On day two only 480 shells fell, with most of the remaining livestock either falling victim or having to be put down. The situation settled into a contest of men under constant fire doing what they could to improve their circumstances by digging and fortifying, and the phlegmatic General de la Rey doing what he could to blast them off the hilltop. Each day became a repetition of the last, with the Boers sighting their artillery at dusk and the firing a blind barrage later at night in the hope that the men of the garrison would have left their shelters to eat, ablute or fetch water. All the while the pervasive and contaminating stench of rotting animals grew and the question of how long the beleaguered defenders could hold out endlessly discussed.
General de la Rey commending the extraordinary courage of the defenders
On day 3 a communication was received from General de la Rey commending the extraordinary courage of the defenders ,and offering them safe passage to the nearest concentration of British troops if they would surrender. Col. Hore, of whom Col. Baden Powell held such a low opinion, is reported to have very much favoured surrender, but fearing that his throat would be cut by his colonial command he was forced to demur. Captain Butters of Bulawayo put it to him that he dare not convey any instructions to this effect back to men who had so bravely held the line, and, to a man, seemed to suffer no inclination to surrender. ‘If De La Rey wants our camp,’ was the overallresponse from the ranks, ‘why does he not come and take it? We will be pleased to meet him and his men, and promise them a great reception at the end of a toasting fork.’
Not so the commanders
Col. Hore appeared to have inspired little faith in his men, who sullenly regarded his tendency to remain hidden from view to the extent that he refused to crawl out of his hole to arrest the men who openly insulted him from above. The general assumption was that for his conspicuous lack of gallantry he would be awarded a distinguished service order, which indeed was the case, upon, what overall commander Lord Roberts regarded as the gallant defence of his post.
This catalogue of lamentable command continued as Lt. Gen Sir Frederick Carrington, ordered to Elands River post, advanced Mafeking on August 1 with a force of over 1000 of all ranks, pressing forward on August 5 a column of 600 troops supported by artillery to within half a mile of Elands River. The men of the post awoke to the sound of his guns and the hope that the moment of relief had arrived. Accounts vary about what happened next, but presuming by that afternoon that he could not sustain a protracted engagement with de la Rey’s entrenched force, he opted to withdraw, leaving the astonished men of the post to watch in wonder and dismay. He withdrew to Zeerust where he nervously assumed that de la Rey would follow. So driven by this was he that he allowed his men the briefest of respite before pressing on to put as much distance between he and Elands River as possible.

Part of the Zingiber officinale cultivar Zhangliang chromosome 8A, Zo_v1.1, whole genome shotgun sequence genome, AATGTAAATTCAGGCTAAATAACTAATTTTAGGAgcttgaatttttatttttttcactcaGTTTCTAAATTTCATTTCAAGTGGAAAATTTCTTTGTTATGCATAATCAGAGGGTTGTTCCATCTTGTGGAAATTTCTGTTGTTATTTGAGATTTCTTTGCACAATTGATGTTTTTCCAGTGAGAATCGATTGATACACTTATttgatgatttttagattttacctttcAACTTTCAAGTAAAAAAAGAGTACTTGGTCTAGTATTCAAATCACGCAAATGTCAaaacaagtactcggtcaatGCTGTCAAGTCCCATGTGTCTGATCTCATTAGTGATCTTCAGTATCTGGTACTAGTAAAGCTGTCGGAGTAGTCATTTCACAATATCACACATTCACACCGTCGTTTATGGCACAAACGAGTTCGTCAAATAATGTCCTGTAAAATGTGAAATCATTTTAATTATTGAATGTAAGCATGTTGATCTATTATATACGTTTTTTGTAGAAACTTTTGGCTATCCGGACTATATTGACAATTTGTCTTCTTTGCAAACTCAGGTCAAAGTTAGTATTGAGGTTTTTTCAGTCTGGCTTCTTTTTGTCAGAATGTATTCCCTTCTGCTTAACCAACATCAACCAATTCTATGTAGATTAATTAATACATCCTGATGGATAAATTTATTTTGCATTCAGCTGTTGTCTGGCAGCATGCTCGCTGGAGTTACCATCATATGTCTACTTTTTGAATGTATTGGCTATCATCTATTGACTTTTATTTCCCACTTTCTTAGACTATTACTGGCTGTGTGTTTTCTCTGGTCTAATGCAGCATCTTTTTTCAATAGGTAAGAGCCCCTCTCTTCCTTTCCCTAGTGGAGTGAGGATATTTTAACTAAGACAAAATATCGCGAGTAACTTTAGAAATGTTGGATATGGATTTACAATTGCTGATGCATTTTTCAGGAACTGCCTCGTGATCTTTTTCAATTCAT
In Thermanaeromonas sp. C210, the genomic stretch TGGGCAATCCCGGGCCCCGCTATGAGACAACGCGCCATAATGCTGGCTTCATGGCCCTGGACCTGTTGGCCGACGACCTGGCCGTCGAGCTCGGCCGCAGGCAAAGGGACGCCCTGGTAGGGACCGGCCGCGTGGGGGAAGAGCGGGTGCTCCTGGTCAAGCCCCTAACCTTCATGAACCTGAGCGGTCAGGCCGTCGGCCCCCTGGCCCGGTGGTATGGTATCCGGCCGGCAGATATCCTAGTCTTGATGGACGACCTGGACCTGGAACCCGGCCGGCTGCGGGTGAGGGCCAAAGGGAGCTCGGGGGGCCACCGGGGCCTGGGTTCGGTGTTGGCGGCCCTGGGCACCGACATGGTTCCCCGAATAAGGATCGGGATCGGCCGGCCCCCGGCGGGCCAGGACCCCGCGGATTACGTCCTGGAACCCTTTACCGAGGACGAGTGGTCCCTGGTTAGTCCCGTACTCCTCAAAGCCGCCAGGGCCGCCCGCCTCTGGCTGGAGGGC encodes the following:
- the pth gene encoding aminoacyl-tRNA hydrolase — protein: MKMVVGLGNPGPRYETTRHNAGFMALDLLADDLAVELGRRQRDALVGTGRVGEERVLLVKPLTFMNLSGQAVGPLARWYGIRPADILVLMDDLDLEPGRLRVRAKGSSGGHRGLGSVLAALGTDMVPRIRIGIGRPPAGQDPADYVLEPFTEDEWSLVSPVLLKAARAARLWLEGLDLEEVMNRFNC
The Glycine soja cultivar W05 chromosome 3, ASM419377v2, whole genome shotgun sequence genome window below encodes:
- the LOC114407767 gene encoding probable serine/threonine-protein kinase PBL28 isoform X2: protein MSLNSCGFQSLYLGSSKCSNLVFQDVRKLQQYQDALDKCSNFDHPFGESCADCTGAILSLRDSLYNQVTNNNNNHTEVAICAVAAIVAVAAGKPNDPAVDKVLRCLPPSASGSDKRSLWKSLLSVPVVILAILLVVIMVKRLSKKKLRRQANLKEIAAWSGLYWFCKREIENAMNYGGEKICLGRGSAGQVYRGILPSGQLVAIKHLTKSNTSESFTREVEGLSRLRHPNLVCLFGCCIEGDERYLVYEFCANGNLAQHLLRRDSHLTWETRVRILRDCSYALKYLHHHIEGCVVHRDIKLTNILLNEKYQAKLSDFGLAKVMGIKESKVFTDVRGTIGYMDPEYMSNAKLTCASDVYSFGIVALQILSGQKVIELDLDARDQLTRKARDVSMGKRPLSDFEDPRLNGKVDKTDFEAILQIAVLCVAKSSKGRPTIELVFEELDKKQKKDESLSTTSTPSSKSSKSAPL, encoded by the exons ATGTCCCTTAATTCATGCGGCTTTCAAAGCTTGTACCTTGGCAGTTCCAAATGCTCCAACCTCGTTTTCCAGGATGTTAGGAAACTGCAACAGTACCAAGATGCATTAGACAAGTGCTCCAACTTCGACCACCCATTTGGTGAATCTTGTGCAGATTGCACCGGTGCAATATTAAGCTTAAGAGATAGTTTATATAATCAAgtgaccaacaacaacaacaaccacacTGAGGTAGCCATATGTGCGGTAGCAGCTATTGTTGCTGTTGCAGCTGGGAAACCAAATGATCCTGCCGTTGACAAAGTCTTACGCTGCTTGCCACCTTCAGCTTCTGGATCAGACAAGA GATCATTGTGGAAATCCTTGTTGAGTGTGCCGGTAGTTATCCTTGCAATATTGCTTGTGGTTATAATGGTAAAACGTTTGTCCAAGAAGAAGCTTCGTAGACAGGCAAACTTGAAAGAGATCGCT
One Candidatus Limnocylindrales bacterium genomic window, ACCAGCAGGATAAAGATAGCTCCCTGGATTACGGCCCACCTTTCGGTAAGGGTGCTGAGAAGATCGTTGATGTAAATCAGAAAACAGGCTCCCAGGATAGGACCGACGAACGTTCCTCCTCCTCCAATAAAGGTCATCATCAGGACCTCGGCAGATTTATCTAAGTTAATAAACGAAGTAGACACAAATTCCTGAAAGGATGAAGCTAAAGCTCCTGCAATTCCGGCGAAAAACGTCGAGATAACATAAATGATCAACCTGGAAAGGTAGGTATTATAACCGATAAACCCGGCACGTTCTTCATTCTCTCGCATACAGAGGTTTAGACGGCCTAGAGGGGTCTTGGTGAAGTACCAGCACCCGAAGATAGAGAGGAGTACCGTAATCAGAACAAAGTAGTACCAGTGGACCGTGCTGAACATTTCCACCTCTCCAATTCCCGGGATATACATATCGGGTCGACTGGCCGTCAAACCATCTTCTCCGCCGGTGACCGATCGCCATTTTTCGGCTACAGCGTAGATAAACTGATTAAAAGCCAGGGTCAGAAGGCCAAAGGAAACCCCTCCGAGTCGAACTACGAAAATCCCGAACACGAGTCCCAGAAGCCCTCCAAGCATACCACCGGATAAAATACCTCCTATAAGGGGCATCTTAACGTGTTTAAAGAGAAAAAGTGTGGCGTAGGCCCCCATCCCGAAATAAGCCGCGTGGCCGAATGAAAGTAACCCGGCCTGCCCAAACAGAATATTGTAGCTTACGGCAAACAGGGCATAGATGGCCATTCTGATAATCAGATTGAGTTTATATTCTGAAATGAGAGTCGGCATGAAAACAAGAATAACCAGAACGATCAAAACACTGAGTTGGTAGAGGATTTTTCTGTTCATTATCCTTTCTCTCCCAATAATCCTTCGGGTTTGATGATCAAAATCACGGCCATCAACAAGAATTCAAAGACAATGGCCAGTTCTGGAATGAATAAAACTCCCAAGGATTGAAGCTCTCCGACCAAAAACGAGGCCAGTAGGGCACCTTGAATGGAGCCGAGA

Carrington’s reputation, a reputation established over 25 years of soldiering, arguably never recovered from the 6 weeks campaign between Mafeking and Elands River, and in 1901, after receiving a white feather from the Elands River defenders, he requested that he be returned to England.
And Baden Powell too
Meanwhile next it was the turn of the august and highly honoured Col Robert Baden Powell to probe within striking distance of the besieged post. He also was to conclude at the eleventh hour that all was lost and withdraw. By August 6, marching from the west towards the Elands River to relieve Col. Hore and the garrison with a column of 2000 mounted men, seemingly a sufficient force to do the job, Baden Powell concluded that Carrington had either done the job before him or that the column had been overrun, and returned to Rustenburg to report his assessment to Lord Roberts. Roberts grumbled about the matter while letters where written and options expressed. Baden Powell’s illustrious reputation, so recently gathered, was suddenly tarnished a little, and soon afterwards he was recalled.
A conventional General tries creative tactics